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Catecholamines in Urine

A test for catecholamines measures the amount of the hormones epinephrine, norepinephrine, metanephrine, and dopamine in the urine. These catecholamines are made by nerve tissue camera.gif, the brain, and the adrenal glands. Catecholamines help the body respond to stress or fright and prepare the body for "fight-or-flight" reactions.

The adrenal glands camera.gif make large amounts of catecholamines as a reaction to stress. The main catecholamines are epinephrine (adrenaline), norepinephrine (noradrenaline), and dopamine. They break down into vanillylmandelic acid (VMA), metanephrine, and normetanephrine, which are passed in the urine. The amounts of VMA, metanephrine, and normetanephrine also are usually measured during a catecholamine test.

Catecholamines increase heart rate, blood pressure, breathing rate, muscle strength, and mental alertness. They also lower the amount of blood going to the skin and intestines and increase blood going to the major organs, such as the brain, heart, and kidneys.

Certain rare tumors (such as a pheochromocytoma) can increase the amount of catecholamines in the blood and urine. The increased amount can cause high blood pressure, excessive sweating, headaches, fast heartbeats (palpitations), and tremors.

Why It Is Done

A catecholamine test is done to help diagnose a tumor in the adrenal glands called a pheochromocytoma.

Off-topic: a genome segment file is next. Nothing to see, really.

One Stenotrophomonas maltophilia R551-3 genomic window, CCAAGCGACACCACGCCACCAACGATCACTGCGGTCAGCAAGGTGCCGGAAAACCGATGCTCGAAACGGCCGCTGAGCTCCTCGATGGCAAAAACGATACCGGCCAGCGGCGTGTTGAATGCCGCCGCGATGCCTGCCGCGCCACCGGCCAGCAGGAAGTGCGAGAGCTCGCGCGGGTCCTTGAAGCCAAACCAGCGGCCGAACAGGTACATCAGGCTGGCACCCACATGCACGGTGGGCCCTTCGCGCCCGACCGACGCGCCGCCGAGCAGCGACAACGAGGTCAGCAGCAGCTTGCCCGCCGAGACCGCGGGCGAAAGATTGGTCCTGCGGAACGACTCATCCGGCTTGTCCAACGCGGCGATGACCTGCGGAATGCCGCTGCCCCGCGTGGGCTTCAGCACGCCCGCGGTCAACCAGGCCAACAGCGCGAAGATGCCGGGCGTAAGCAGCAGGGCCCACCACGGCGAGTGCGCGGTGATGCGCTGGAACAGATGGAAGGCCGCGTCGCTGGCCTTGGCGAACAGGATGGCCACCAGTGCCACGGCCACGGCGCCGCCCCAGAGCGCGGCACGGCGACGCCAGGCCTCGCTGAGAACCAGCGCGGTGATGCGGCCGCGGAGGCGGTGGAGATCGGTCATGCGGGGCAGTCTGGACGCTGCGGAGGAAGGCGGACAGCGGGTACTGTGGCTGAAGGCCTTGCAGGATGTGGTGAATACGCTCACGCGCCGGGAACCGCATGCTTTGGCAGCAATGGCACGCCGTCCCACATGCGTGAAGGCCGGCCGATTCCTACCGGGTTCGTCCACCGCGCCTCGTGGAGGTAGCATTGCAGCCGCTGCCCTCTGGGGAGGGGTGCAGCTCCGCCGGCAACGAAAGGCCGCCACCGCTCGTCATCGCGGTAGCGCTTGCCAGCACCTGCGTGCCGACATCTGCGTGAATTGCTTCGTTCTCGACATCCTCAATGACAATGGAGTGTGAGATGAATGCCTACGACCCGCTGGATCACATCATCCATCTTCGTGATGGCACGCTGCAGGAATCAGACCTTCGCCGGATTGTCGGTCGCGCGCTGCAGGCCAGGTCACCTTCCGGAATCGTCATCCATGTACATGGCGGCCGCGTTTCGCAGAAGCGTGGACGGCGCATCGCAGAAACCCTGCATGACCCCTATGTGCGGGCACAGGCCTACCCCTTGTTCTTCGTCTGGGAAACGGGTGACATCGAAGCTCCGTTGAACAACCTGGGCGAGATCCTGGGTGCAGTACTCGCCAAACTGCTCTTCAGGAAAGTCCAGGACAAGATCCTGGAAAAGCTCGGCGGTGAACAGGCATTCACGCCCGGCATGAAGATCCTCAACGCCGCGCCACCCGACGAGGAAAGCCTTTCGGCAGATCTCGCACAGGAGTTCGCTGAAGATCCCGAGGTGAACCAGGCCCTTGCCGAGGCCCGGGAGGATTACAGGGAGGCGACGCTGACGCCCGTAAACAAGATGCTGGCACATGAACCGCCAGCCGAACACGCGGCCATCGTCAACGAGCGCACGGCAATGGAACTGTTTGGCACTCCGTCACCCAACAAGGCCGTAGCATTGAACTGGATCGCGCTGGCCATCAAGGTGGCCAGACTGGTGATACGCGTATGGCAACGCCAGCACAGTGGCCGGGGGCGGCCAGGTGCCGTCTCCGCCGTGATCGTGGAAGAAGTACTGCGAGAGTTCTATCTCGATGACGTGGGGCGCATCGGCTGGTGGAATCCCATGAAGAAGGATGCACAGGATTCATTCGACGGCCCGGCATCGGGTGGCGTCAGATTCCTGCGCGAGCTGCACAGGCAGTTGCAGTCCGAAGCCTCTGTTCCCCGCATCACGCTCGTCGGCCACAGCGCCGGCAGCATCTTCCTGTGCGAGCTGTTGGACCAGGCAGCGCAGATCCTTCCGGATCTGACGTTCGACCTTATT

How To Prepare

You may be asked to avoid the following foods and fluids for 2 to 3 days before having this test:

  • Caffeine, such as coffee, tea, cocoa, and chocolate
  • Amines. These are found in bananas, walnuts, avocados, fava beans, cheese, beer, and red wine.
  • Any foods or fluids with vanilla
  • Licorice
  • Aspirin

Do not use tobacco at all during the 24-hour urine collection.

Be sure to keep warm during the 24-hour urine test because being cold can increase your catecholamine levels.

Drink plenty of fluids during the 24-hour time period to avoid dehydration.

Many medicines may change the results of this test. Be sure to tell your doctor about all the nonprescription and prescription medicines you take.

Your doctor may ask you to stop certain medicines, such as blood pressure medicines, before the test. Do not take cold or allergy remedies, including aspirin, or nonprescription diet pills for 2 weeks before the test.

Talk to your doctor about any concerns you have regarding the need for the test, its risks, how it will be done, or what the results will mean. To help you understand the importance of this test, fill out the medical test information form(What is a PDF document?).

How It Is Done

24-hour urine sample

  • You start collecting your urine in the morning. When you first get up, empty your bladder but do not save this urine. Write down the time that you urinated to mark the beginning of your 24-hour collection period.
  • For the next 24 hours, collect all your urine. Your doctor or lab will usually provide you with a large container that holds about 1 gal (4 L). The container has a small amount of preservative in it. Urinate into a small, clean container and then pour the urine into the large container. Do not touch the inside of the container with your fingers.
  • Keep the large container in the refrigerator for the 24 hours.
  • Empty your bladder for the final time at or just before the end of the 24-hour period. Add this urine to the large container and record the time.
  • Do not get toilet paper, pubic hair, stool (feces), menstrual blood, or other foreign matter in the urine sample.

WebMD Medical Reference from Healthwise

Last Updated: June 20, 2012
This information is not intended to replace the advice of a doctor. Healthwise disclaims any liability for the decisions you make based on this information.

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